One of the benefits of New Freedom Academy is that although this campus is small, it forms part of the larger Granite Recovery Centers. This means that the small facility has the same resources one would find in a larger facility.
At New Freedom Academy, you will benefit from clinical psychotherapeutic support that includes:
• One-on-one individual therapy
• Motivational interviewing
• Cognitive behavioral therapy
• Grief and loss therapy
• Process groups
New Freedom Academy takes a holistic approach to care. Our belief is that in order for a person to get better, their spirit, their body and their mind must be allowed to heal. This is why we include physical exercise, yoga and meditation as part of the rehabilitation process.
This is a luxurious facility that offers gender-separate living accommodations. Highly trained staff are on-site 24 hours a day, and delicious meals are prepared by chefs who understand nutrition. Workshops and educational programs along with entertainment like mini-golf, bowling and paintball are part of what this recovery facility offers.
Why Should I Get Help for My Substance Use Disorder?
You may have heard of the idea of quitting a substance cold turkey. This means to completely stop using an addictive substance. There is no tapering off of the substance, and there is no medication to alleviate the symptoms of withdrawal.
It can seem attractive to be able to say that you kicked drugs or alcohol on your own. However, there are a number of more safe and effective methods. Medical detox and medical supervision can help a person dealing with drug or alcohol addiction to get on the road to recovery with a reduced chance of relapse.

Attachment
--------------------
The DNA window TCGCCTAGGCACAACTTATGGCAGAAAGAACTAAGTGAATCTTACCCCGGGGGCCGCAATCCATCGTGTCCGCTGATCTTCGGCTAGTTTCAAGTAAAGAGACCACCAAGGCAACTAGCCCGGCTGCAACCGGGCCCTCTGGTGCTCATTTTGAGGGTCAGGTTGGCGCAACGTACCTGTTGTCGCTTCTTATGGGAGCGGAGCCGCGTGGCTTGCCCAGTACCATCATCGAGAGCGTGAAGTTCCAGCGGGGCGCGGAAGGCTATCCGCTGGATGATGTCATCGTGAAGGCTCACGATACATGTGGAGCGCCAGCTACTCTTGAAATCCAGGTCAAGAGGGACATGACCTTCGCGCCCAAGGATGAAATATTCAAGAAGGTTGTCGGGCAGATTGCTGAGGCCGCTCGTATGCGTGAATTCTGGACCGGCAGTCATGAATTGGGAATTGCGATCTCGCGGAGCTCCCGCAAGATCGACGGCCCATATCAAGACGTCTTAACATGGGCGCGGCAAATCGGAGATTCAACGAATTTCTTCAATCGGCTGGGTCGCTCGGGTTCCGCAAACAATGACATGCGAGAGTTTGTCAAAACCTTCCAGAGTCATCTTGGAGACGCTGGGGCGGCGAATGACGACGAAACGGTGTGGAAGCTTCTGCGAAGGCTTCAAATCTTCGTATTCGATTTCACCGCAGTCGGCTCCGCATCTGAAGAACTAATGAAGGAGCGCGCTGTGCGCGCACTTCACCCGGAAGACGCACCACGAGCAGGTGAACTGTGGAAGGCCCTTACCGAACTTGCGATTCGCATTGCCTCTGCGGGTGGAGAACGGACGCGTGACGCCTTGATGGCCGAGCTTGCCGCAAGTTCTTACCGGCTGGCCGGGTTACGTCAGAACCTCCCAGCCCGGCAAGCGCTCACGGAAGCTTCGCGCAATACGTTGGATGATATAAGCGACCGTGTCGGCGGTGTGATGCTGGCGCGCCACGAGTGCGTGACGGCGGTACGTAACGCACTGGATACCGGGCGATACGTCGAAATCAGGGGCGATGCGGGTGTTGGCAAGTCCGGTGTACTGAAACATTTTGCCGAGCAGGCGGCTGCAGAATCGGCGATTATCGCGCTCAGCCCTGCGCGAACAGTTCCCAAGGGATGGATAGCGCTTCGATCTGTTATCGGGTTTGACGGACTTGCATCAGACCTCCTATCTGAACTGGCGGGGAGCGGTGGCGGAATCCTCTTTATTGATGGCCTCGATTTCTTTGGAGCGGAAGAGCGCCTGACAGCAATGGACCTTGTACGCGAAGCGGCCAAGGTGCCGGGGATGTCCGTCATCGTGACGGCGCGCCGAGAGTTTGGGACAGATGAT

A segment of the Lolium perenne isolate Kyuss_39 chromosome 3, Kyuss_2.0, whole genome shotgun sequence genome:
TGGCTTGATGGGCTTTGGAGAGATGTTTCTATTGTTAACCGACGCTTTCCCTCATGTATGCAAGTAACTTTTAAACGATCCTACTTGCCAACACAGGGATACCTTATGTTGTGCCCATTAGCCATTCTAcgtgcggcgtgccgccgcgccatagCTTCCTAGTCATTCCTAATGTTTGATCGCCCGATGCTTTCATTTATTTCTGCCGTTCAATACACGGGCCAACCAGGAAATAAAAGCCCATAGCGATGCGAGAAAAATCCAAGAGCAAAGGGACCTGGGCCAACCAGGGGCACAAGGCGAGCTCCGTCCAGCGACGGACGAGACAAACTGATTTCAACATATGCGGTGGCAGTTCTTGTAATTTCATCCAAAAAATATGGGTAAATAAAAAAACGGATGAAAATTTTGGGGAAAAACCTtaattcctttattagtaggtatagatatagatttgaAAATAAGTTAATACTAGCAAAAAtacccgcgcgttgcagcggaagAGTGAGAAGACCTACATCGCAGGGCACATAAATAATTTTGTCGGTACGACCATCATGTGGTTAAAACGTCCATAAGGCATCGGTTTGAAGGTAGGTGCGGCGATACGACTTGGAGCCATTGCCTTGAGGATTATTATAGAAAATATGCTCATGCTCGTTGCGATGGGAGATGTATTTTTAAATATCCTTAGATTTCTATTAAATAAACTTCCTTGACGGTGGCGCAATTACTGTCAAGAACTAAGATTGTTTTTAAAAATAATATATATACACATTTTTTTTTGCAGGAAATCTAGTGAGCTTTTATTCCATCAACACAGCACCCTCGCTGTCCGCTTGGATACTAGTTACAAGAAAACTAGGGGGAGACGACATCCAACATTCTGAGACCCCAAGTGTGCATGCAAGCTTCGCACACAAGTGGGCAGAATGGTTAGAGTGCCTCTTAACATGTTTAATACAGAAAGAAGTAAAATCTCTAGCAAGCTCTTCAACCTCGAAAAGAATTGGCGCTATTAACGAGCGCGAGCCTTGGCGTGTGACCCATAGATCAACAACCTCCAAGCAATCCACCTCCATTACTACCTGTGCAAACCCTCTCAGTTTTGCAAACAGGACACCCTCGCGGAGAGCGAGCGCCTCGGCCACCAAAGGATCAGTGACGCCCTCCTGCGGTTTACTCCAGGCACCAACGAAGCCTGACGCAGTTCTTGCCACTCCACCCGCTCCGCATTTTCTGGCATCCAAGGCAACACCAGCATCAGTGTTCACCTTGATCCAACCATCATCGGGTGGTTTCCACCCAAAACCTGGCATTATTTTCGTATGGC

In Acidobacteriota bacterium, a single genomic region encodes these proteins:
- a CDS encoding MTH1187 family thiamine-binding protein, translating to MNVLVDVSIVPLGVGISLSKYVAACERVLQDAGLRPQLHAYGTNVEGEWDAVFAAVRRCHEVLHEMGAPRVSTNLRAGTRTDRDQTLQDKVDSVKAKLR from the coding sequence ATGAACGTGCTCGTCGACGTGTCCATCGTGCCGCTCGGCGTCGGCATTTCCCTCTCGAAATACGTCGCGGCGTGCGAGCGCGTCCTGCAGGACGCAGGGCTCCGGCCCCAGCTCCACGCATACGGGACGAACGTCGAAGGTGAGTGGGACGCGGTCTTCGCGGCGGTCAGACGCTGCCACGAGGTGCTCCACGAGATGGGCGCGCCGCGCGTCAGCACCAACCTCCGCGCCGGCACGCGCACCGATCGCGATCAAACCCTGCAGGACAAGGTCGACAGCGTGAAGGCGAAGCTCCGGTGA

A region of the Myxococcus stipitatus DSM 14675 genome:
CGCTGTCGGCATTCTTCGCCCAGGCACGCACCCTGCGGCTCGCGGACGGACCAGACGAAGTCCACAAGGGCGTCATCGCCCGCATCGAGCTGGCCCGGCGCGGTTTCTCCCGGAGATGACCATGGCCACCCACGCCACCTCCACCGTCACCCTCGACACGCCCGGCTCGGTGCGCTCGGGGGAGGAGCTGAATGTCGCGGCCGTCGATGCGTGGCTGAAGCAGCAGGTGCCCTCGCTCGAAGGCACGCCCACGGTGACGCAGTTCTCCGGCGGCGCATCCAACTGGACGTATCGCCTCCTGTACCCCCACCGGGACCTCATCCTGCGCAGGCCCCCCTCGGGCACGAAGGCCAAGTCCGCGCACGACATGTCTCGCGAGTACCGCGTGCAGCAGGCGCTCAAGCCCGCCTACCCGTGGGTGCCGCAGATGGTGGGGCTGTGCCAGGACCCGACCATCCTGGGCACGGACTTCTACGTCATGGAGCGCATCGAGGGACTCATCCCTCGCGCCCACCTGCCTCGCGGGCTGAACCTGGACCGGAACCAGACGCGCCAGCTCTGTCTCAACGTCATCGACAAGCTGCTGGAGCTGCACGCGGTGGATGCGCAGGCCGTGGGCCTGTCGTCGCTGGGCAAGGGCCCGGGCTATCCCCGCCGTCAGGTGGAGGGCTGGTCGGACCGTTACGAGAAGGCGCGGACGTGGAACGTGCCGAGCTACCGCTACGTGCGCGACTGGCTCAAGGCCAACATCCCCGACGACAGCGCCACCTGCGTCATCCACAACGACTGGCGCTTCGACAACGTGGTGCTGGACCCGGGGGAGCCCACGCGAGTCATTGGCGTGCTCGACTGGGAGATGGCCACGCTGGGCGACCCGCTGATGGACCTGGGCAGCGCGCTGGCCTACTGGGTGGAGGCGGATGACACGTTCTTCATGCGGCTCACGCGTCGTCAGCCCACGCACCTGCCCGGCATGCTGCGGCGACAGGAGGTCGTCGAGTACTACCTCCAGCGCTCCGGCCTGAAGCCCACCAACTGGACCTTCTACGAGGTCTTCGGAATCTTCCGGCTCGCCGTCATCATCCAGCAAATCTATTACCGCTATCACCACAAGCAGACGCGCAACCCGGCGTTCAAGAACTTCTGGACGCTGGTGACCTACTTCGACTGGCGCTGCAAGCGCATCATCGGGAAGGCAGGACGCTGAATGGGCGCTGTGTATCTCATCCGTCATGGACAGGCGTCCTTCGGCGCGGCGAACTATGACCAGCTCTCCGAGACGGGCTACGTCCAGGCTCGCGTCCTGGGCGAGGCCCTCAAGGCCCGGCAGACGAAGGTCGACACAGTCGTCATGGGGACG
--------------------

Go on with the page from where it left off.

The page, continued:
Going through detox on your own can be dangerous, if not fatal. Some of the common side effects of trying to quit cold turkey include:
It is not uncommon for a person going through the detox phase of recovery to experience fevers, an irregular heartbeat, seizures, hallucinations and high blood pressure.
In addition to the physical effects of going cold turkey, your chances of relapsing into substance abuse and addiction increase. When you get professional help for your substance use disorder, you have the emotional support of people who want to help you succeed. This is vital especially during the first few days of detox and recovery.
There are detox and recovery programs designed for every lifestyle.
• Outpatient clinics allow you to receive care while still caring for your family responsibilities and while still going to work and living a relatively normal life. Outpatient clinics are not as intensive as inpatient treatment. They focus primarily on helping you learn about substance use disorder and providing therapeutic care to help you avoid relapse.
• Short-term inpatient treatment offers you a more intense residential treatment. These short-term treatment programs last for between 28 and 30 days. During treatment, you are living in an environment where you do not have access to any addictive substance. You receive intensive medical and psychological care, and you are surrounded by people who want to help you get better. You may be referred to an outpatient program once the short-term inpatient treatment is complete.